There's musie in the shower,
Eaeh leaf, and tree, and flower.
There's musie in the moonlit sea,
And o'er thy grave, sweet Ella Lee,
There's musie in the mountain height,
Where silver streams are flashing bright,
There's musie in the joyous spring,
And through eaeh bright and lovely thing
There was musie onee whose gentlest thrill
Was dearer far to me
Or starlight on the sea.
Its lute-like tones how oft they eome
With gentle thoughts of thee! But ah 1 they 're hushed within the tomb, Where sleeps my Ella Lee. Uhtontown, in.
AN EMBROIDERED VEST AND CAPS.
The materials are blue satin and embroidery silk. Tho pattern should be drawn with a white erayon. Then proeeed to do the outline of the design, the stoma and the tendrils in ehain stiteh. The leaves and the flowers in the usual embroidery stiteh. It is made up in the ordinary way, tho front fastened by a row of gold buttons set with turquoise. The same pattern may be worked either on laee or muslin. If laee, work in tambour and ehain stiteh; give the eollar and front a narrow thread edge, and line it with silk of some delieato hue. Studs may be substituted for buttons. Vests of eambrie muslin, to be worn with lawns or light summer silks, will be very mueh tho style the present and ensuing month. For deseription of embroidered muslin manilla, soo " Chitehat."
PATTERNS FOR SILK EMBROIDERY.
Tms pattern forma an elegant border for a merino or eloth eloak, by working the eurved line with eord and the rose-buds with silk.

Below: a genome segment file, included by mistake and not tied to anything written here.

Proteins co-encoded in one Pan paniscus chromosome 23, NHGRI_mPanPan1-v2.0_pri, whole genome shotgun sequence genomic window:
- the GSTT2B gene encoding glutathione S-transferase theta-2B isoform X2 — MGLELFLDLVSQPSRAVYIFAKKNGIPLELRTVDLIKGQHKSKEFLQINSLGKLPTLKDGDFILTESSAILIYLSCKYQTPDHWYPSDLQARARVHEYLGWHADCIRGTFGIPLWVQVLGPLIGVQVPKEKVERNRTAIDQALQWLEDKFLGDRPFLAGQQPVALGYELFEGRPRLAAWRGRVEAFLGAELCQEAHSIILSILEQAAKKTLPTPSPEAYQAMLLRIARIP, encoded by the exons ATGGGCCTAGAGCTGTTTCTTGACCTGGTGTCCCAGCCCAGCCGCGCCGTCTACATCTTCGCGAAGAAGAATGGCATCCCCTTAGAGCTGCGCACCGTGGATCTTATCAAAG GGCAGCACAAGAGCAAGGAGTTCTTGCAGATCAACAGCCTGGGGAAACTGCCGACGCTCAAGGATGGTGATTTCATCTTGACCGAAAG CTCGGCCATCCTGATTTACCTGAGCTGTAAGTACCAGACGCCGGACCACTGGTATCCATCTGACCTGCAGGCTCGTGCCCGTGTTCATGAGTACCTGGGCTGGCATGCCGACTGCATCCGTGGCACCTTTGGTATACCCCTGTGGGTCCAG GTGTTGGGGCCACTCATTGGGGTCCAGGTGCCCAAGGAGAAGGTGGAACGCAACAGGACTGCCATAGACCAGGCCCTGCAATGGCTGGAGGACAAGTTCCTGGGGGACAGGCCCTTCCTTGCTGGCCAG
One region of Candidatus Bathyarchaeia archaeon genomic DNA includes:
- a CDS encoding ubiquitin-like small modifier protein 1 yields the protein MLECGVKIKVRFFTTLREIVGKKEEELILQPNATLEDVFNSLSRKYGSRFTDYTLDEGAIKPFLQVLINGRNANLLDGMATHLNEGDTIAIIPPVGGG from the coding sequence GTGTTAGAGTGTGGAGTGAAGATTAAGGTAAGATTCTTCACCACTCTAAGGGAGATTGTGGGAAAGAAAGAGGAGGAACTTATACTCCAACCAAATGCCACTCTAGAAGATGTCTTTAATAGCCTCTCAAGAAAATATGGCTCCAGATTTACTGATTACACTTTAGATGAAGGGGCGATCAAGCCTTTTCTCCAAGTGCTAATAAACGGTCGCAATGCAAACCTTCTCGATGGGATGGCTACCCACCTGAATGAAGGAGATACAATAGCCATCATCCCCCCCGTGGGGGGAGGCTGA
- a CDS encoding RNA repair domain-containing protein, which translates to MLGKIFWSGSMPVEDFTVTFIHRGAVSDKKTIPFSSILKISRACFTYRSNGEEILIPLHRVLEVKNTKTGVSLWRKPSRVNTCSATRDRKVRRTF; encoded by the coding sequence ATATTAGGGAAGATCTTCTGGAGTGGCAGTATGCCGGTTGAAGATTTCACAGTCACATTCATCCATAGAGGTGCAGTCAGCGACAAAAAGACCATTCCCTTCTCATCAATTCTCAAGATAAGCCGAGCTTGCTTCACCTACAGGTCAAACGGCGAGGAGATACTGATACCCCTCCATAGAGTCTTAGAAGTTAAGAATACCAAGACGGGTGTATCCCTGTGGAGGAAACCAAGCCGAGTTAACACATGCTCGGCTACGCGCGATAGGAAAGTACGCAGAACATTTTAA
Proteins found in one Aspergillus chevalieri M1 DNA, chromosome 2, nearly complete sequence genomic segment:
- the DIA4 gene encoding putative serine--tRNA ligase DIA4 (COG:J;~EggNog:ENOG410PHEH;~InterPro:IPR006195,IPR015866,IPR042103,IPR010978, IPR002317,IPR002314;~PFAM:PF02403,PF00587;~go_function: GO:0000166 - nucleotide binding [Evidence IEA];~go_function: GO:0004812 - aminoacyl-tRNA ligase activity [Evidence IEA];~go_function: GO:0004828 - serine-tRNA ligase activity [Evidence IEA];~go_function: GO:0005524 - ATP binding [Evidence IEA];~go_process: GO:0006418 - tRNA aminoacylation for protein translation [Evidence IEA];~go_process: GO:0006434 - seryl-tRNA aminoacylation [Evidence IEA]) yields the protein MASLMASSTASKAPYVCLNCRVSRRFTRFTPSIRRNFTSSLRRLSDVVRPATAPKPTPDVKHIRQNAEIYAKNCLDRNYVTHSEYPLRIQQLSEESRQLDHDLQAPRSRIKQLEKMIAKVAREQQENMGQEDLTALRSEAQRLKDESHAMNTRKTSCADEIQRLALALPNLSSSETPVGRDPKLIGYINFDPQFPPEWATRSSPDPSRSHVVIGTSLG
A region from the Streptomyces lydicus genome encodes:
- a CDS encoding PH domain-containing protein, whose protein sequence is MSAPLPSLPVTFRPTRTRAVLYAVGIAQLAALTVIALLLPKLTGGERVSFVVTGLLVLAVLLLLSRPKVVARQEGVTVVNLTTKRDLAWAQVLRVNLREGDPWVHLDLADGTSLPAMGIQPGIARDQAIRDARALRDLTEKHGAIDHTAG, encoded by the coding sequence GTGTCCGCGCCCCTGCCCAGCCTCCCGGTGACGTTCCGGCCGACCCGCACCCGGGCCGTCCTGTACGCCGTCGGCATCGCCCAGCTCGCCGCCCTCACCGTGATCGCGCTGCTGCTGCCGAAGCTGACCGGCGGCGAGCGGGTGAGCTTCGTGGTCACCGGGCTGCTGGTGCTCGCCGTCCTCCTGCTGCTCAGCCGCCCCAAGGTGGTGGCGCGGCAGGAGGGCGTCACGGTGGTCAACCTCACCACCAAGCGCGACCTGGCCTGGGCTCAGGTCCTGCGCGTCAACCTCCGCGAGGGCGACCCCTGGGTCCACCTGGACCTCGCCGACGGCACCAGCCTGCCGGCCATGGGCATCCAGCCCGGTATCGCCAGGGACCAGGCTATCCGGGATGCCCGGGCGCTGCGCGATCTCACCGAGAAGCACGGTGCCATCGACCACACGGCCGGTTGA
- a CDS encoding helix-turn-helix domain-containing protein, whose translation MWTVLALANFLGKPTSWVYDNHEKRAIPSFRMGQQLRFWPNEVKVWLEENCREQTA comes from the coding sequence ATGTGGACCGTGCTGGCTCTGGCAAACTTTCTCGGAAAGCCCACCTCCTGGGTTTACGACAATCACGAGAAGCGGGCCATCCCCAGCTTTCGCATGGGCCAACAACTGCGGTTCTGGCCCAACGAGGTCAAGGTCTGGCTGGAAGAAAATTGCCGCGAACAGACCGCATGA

KNITTED BERRIES AND FRUIT. APPLE AND ORANGE.
Cast on thirty-four astitehe3 with white knitting eotton, No. 10.
Knit one plain row.
Seeond rout.—Purled, till within two from the end, turn haek.
Third row.—Knit plain till within two from the end, turn haek.
Fourth roie.—Purled, till within four from the end, turn haek.
Fifth row.—Knit plain till within four from the end, turn haek.
Sixth row.—Purled, till within six from the end, turn haek.
Seventh row.—Knit plain till within six from the end, turn haek.
Eighth row.—Purled, till within eight from the end, turn haek.
Ninth row.—Knit plain till within eight from the end, turn haek.
Tmth row.—Purled to the end.
Eleventh row.—Unit plain to the end, and begin again as at seeond row; but the tenth row is to bo purled till within ten from the end: eleventh row knitted till within ten from the end; twelfth row purled to the end; thirteenth row knitted plain to the end. Then begin again as at seeond row. After fourteen stripes, ending alternately one at the eleventh, the other at the thirteenth row. Cast off all the stitehes; sew the two edges together; gather the stitehes of the smaller aperture, fasten them tight round the stalk of a eommon elove, and fill up with bran, as full as possible, this white shape of an apple; when it is nearly full, fold a hit of wire in ten or twelve; oover it with brownish floss or half twist silk to make the stalk of the apple; gather the stitehes of the seeond aperture, fill up with bran, as mueh as you ean, and fasten off tight to the stalk. Then knit another apple in wool or silk of the eolor of the apple whieh you have ehesen for model, and exaetly in the same manner as the white one, but beginning with thirty-eight or forty stitehes, and making one stripe more, or two plain rows between eaeh stripe. Cover neatly with this the white shape, allowing the olove to show its head only. Make a little depression round the stalk of the apple by passing through the fruit three or four times, with a long darningneedle, the silk with whieh you have fastened the last aperture, and draw it tight . A leaf may be added, but is not neeessary.
The orange is worked in the same manner, exeept that there are no purled rows, no elove put in, and no stalk.